Application of the proteolytic enzymes can be effected, for instance, by using a suitable solution of the enzyme, preferably a saline solution, and applying the enzyme solution to the wound in a conventional manner. The use of ointments of the enzymes or similar carrier mediums which tend to limit the enzymes contact with the wound or are otherwise deleterious to the wound and impair its ability to resist infection should be avoided. Certain ointments containing the proteolytic enzyme, for instance, have failed to alter the infection rate of the contaminated wounds. The time in which the enzyme is in contact with the wound prior to the application of the antibiotic has been correlated with its effectiveness as an adjunct to delayed antibiotic treatment. By the term "delayed antibiotic treatment" as used herein is meant that period of time after infliction of the wound after which antibiotic treatment alone will not prevent the development of infection. While minimum contact of the proteolytic enzyme with the wound before administration of the antibiotic, as where the antibiotic is administered immediately after application of the enzyme, provides substantial reduction in the rate of subsequently developed infection, greater effectiveness is achieved when a contact period of several minutes, for example, at least about 10 minutes, for the enzyme is allowed. Also, though single treatments with the proteolytic enzyme will potentiate the effects of delayed antibiotic activity it is preferred to use multiple applications of the proteolytic enzyme. The effectiveness of the proteolytic enzymes as an adjunct to delayed antibiotic treatment is enhanced by multiple treatments of the wounds with the enzymes.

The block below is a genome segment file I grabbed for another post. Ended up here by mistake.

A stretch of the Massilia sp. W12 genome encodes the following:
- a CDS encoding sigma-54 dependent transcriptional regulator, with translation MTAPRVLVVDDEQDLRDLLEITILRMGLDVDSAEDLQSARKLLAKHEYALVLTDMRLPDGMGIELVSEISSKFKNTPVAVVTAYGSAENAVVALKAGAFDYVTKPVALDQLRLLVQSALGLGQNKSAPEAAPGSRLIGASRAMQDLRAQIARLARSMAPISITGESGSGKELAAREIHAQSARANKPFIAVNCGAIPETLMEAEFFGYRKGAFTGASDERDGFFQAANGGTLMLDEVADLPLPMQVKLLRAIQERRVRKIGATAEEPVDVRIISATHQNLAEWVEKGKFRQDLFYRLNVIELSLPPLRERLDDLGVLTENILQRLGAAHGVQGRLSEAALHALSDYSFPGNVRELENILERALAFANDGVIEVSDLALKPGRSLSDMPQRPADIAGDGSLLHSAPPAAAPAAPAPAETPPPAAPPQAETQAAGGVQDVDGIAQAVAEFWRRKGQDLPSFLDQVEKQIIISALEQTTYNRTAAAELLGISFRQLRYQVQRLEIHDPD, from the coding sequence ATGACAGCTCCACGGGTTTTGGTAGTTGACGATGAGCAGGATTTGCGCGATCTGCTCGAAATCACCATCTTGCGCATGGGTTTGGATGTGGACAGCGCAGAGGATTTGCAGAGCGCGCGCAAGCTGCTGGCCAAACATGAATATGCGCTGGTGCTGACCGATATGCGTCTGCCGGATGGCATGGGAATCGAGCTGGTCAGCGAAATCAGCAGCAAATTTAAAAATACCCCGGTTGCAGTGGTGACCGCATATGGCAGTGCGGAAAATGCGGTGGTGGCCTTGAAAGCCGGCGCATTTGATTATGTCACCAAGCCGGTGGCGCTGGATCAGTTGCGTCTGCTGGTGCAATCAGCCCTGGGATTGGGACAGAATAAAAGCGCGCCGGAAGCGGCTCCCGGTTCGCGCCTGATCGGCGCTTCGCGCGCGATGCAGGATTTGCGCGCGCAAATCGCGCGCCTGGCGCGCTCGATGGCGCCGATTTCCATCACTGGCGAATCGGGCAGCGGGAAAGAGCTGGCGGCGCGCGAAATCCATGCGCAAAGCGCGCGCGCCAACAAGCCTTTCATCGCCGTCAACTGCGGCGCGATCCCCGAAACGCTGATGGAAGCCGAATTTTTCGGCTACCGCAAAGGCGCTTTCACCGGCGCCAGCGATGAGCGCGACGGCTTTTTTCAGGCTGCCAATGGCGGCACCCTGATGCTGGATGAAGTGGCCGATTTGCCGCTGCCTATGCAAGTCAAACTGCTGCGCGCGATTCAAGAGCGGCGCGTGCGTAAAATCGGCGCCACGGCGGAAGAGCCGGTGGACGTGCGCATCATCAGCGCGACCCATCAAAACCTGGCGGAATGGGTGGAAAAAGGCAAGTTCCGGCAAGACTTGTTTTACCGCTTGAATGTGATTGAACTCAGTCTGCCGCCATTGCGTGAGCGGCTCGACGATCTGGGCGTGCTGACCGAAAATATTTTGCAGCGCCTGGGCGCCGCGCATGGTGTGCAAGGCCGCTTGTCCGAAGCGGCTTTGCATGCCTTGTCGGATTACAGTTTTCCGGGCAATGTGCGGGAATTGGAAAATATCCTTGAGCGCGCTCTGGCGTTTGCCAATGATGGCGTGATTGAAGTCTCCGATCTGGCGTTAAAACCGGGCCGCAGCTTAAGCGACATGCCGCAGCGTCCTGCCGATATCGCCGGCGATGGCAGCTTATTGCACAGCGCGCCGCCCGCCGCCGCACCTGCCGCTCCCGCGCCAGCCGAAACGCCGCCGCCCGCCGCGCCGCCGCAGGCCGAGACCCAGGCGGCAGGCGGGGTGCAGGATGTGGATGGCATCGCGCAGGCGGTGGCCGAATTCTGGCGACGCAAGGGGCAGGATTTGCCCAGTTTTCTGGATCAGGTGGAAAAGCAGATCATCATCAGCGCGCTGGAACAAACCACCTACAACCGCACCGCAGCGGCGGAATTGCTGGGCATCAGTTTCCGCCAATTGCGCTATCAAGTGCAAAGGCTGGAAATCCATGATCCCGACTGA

In accordance with a preferred embodiment of the invention, after the enzyme has contacted the wound for a desired period of time, the wound is blotted with a dry gauze sponge. Blotting of proteolytic enzyme wounds treated in this manner have been found to remove bacteria from the wounds in far greater numbers than when the wounds are treated with saline. Cleansing of the proteolytic enzyme-treated wound by blotting with gauze sponge, however, removes only a small percentage of the total number of bacteria in the wound. The level of bacteria remaining after the blotting still remains well above the mean dose of bacteria necessary to produce infection and therefore although contributing to the potentiation of the effectiveness of the antibiotic its role is minor compared to the potentiation occuring through the enzymatic hydrolysis of the wound coagulum which enhances accessibility of the antibiotic to the bacteria.